That threw out the endorsements from Pope County and Russellville officials who, just before leaving office at the end of December, submitted letters of support for a Gulfside Casino Partnership proposal to build a 600-room, $254 million hotel and casino in Russellville.

Messages left for Casey Castleberry, an attorney for Gulfside, were not returned as of late Friday. Castleberry told the Racing Commission previously that a lawsuit was likely if the endorsements from previous officials were not accepted.

Current Pope County officials -- Cross and Russellville Mayor Richard Harris -- said they will follow the will of their constituents. Pope County voters soundly rejected the measure in November and have lobbied hard to prevent a casino from being built there.

In a Friday telephone interview, Cross said at least five groups have pitched casino proposals to him recently, but he's not signing a "letter for anybody."

When asked for names of the five entities, the county judge said, "I probably don't want to get into who they are."

"They're very reputable vendors," Cross said. "I've been impressed by what they offered, but I'm still representing the 62 percent of the people who said they don't want a casino here. I will just let litigation take its course."

All of the five "expressed that they're going to show up without a letter of support to be told no," Cross said. "They all want a fair playing field."

Cross said he also declined to sign a "trigger" letter for any of the vendors, saying he would support the application only if Pope County voters were allowed to make that decision at the polls. In November, the county's voters passed an initiated ordinance that requires local officials to get voter approval before endorsing a proposed casino.

"These conditional ifs and buts letters just open a whole new avenue," Cross said. "There's nothing for me to gain out of this."

Quapaw Nation Chairman John Berrey said Friday that he has endorsements from current Jefferson County and Pine Bluff officials for the proposed Saracen Casino Resort -- named after a Quapaw chief who was buried in Pine Bluff.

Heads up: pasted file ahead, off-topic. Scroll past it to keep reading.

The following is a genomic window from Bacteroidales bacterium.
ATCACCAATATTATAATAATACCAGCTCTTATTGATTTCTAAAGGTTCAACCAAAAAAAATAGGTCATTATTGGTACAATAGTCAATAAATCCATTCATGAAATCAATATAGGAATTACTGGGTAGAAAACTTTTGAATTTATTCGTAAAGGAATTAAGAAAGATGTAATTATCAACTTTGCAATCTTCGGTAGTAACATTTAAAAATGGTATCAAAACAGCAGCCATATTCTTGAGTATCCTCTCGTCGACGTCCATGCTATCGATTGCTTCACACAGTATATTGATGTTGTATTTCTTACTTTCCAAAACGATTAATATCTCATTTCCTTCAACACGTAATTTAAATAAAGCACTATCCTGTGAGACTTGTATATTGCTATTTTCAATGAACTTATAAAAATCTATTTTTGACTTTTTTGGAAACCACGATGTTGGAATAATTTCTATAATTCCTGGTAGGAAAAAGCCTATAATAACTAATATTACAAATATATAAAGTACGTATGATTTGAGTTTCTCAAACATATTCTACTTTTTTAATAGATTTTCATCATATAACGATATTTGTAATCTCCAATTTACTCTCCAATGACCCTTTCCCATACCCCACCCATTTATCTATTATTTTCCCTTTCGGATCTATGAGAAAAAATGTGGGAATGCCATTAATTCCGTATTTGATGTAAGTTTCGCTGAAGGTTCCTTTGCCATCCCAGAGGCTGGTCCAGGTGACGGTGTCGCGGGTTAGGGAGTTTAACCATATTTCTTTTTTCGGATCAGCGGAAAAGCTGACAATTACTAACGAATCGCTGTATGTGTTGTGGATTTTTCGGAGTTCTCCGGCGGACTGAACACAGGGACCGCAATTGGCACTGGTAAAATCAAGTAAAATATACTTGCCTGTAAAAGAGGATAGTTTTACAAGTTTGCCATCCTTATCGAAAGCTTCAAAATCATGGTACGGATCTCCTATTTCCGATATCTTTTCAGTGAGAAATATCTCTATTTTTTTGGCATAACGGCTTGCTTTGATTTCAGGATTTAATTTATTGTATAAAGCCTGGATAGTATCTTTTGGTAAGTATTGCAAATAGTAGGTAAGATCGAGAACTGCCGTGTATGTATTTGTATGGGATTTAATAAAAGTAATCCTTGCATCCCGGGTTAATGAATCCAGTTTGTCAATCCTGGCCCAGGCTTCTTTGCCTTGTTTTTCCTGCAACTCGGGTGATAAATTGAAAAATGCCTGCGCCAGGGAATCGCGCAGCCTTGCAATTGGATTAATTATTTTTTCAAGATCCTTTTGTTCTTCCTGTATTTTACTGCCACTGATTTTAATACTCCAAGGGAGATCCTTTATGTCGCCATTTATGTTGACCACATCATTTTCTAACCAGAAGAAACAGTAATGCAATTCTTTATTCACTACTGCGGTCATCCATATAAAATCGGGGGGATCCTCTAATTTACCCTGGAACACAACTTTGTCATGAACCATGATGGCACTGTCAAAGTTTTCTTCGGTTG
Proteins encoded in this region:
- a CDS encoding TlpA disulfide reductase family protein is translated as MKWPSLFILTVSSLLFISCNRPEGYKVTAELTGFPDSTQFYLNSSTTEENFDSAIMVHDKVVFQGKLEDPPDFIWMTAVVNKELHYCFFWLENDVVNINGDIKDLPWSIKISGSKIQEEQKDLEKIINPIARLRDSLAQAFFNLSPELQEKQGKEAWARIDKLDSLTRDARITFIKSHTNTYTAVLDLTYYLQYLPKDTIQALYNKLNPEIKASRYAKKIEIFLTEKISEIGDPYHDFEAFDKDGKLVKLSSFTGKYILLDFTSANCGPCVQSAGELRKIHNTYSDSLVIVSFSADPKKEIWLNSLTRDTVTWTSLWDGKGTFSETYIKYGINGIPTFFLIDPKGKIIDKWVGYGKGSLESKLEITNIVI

The casino group has met with local contractors to assure them that they would be involved in the construction of the projected $240 million project that will be located near The Pines Mall, where Interstate 530 and several state and U.S. highways meet.

"We're on track. It's going very well," Berrey said. "We're still working on design, but it's going good. My hope is that the casino floor will be open within 10 months and then another six months for the rest."

The group is planning a town-hall meeting next month at the Pine Bluff Convention Center to kick things off.

"There is a lot of excitement," Berrey said. "We love the people of Pine Bluff, and we can't wait to get going."

The two racetracks -- which now offer electronic games of skill -- earlier announced multimillion-dollar plans to expand to full-fledged casinos.

Southland Gaming unveiled plans in late January for a $250 million expansion that includes a 20-story hotel, hundreds of new gambling machines and about 60 new live table games, a sports betting area, a new player lounge and center, and new dining options.

Oaklawn Park announced in November that it would invest more than $100 million to add another 28,000 square feet of gambling, a multipurpose event center, a luxury spa and a 200-room hotel.

SundayMonday on 03/17/2019